HMD Global's rebirth of the Nokia licence kicked into top gear at Mobile World Congress 2017, with a trio of affordable, "pure" Android smartphones, a family of health-based devices made by Witherings and, most importantly, a confident attitude that belies the former Finnish giant's recent history.
Part of that confidence also stems from its secret weapon, the new Nokia 3310. Nostalgia is a powerful tool and if the immediate reaction on social media anything to go by, there are plenty out there with rose-tinted memories of the original 17-year-old feature phone.
IBTimes UK went hands-on with the resurrected retro classic following HMD Global's press conference and here are a few key takeaways from the blast from the past.
Back to the Future
Despite a number of well-sourced leaks prior to its Lazarus-esque revival, the actual design of the new Nokia 3310 was still up in the air. Would it retain its exact bulky appearance and physical keys as before, or transition to a sleeker form factor?
The answer is somewhere in between, giving the 3310 a retro style without looking or feeling like a plastic relic. The most immediate change in terms of design is its bright colour palette (in classic blue and grey, as well as funkier new red and yellow shades) and the device's weight and thickness, coming in at 79.6g and 12.8mm thick, respectively.
By comparison, the circa-2000 Nokia 3310 was 22mm thick and weighed a hefty 133g. As someone who owned a Nokia 3310 all those years ago, I can vouch for the fact that the 2017 model resembles its predecessor enough to rekindle old memories without sacrificing usability.
This is partly thanks to the retained physical number pad and navigation buttons, although the lone "C" button, volume rocker and top-mounted power button misses out on the new model. A standard USB charger port on the top and headphone jack on the bottom are your lot of external ports, with a sim card, microSD card slot (up to 32GB) and removable battery (more on that later) underneath the detachable rear case.
Emperor's New Clothes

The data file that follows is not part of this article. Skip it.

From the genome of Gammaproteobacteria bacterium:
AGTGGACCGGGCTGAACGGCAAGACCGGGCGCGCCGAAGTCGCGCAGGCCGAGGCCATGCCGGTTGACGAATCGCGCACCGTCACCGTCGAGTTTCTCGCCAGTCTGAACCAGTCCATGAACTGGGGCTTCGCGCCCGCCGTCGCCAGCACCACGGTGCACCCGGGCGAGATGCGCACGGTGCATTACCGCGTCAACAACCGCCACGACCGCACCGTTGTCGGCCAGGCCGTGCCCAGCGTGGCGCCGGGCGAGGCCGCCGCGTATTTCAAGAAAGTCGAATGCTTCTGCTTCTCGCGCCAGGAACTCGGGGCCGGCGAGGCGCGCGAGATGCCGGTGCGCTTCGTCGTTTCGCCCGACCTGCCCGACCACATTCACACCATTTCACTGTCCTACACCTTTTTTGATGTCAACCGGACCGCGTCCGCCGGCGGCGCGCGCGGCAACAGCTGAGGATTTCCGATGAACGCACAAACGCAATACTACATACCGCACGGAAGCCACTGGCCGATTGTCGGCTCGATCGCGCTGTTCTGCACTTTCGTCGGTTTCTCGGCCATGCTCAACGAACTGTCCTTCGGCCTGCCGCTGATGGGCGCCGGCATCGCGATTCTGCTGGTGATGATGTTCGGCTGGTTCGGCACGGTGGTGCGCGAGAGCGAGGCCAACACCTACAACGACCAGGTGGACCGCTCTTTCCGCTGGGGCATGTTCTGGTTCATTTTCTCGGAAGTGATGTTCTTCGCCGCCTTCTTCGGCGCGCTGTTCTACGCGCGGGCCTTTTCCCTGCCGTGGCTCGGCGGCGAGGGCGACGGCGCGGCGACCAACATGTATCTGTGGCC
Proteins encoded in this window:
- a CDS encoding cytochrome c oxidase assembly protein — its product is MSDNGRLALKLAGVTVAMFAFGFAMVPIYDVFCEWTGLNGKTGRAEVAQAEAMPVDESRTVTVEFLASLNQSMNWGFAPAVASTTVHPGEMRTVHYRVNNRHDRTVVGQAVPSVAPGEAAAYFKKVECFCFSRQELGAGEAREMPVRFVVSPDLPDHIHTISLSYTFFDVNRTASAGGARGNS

It's hard not to notice the huge changes in the screen and camera, however.
The 2.4in QVGA non-touchscreen display brings colour to the Nokia 3310 name and is a far cry from both its monochrome graphic grandaddy and the glitzy OLED, or even LCD, panels of today. It appeared sharp enough in our quick tests, with decent viewing angles, although it will be interesting to see how it holds up in bright sunlight.
As for the brand new 2 megapixel camera? Well, it takes photos, but don't expect iPhone quality. The tiny, grainy, heavily pixelated snaps will certainly look unique in your Instagram feed though.
The camera and the rest of the tiny suite of software features are accessed courtesy of the Nokia 30+ OS, which has graced Nokia's feature phones for several years. Contacts, call logs, messages, photos, a calculator and a certain mobile game (we're getting there) are all selectable in a 3x3 tile. An Opera web browser is also included, although as the phone is only a 2.5G affair and no Wi-Fi connectivity, video streaming or downloading large files is well and truly out.
But let's be honest, you are really here for Snake, right? From our brief time with it, we can only say that it isn't exactly the Snake you remember, nor the retro one that any Android or iPhone user can now access in Facebook Messenger's Instant Games collection. The principle of Snake Xenzia appears to be the same – gobble the dots, don't hit your tail – but it feels a lot slower and has an odd Tron-like grid underneath the cartoon reptile.
Return of the King or lost in time?
For around €40 (likely £49.99 in the UK), the new Nokia 3310 is exactly what you'd expect – a cheap and cheerful basic phone with a monster battery that surpasses its predecessor's legendary talk time (Nokia predicts 22 hours).
Its plastic design shines in its vibrant red and yellow shades, and as an exercise in pure nostalgia it is nigh on perfect. Who exactly the phone is for is another question entirely however, as the limited connectivity and rudimentary OS limits the appeal for a generation weened on Apple devices, and is entirely impractical for the twenty/thirty-somethings who grew up with the first 3310 who use advanced smartphone apps on a daily basis.
That being said, there's a delightful air of simplicity about the new Nokia 3310 that's hard to deny when holding it for the first time. While HMD Global's Android smartphones hold the key to Nokia's long-term prospects, the Nokia 3310 is a bright, bold statement of intent: the King is back, and it wants its crown back.